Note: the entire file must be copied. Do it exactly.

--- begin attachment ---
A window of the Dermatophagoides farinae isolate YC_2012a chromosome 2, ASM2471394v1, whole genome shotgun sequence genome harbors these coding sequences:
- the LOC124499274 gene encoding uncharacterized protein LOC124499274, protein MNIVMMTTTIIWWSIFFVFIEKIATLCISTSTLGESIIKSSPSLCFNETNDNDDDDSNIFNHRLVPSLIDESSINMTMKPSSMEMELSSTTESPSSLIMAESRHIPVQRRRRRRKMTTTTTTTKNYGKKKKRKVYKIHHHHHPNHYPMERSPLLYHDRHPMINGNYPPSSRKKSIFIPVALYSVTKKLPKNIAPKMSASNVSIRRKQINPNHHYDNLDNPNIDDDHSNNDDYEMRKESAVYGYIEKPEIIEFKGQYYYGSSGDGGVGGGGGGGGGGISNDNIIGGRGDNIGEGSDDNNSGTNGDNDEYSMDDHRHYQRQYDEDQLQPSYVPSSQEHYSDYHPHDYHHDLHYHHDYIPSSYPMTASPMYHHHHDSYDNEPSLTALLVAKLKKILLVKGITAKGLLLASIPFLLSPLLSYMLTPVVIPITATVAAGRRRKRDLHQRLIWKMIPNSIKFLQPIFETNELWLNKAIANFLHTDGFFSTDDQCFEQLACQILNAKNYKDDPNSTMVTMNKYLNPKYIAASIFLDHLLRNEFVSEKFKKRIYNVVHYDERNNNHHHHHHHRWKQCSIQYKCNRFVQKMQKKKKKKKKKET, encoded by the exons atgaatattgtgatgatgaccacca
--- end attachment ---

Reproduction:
A window of the Dermatophagoides farinae isolate YC_2012a chromosome 2, ASM2471394v1, whole genome shotgun sequence genome harbors these coding sequences:
- the LOC124499274 gene encoding uncharacterized protein LOC124499274, protein MNIVMMTTTIIWWSIFFVFIEKIATLCISTSTLGESIIKSSPSLCFNETNDNDDDDSNIFNHRLVPSLIDESSINMTMKPSSMEMELSSTTESPSSLIMAESRHIPVQRRRRRRKMTTTTTTTKNYGKKKKRKVYKIHHHHHPNHYPMERSPLLYHDRHPMINGNYPPSSRKKSIFIPVALYSVTKKLPKNIAPKMSASNVSIRRKQINPNHHYDNLDNPNIDDDHSNNDDYEMRKESAVYGYIEKPEIIEFKGQYYYGSSGDGGVGGGGGGGGGGISNDNIIGGRGDNIGEGSDDNNSGTNGDNDEYSMDDHRHYQRQYDEDQLQPSYVPSSQEHYSDYHPHDYHHDLHYHHDYIPSSYPMTASPMYHHHHDSYDNEPSLTALLVAKLKKILLVKGITAKGLLLASIPFLLSPLLSYMLTPVVIPITATVAAGRRRKRDLHQRLIWKMIPNSIKFLQPIFETNELWLNKAIANFLHTDGFFSTDDQCFEQLACQILNAKNYKDDPNSTMVTMNKYLNPKYIAASIFLDHLLRNEFVSEKFKKRIYNVVHYDERNNNHHHHHHHRWKQCSIQYKCNRFVQKMQKKKKKKKKKET, encoded by the exons atgaatattgtgatgatgaccacca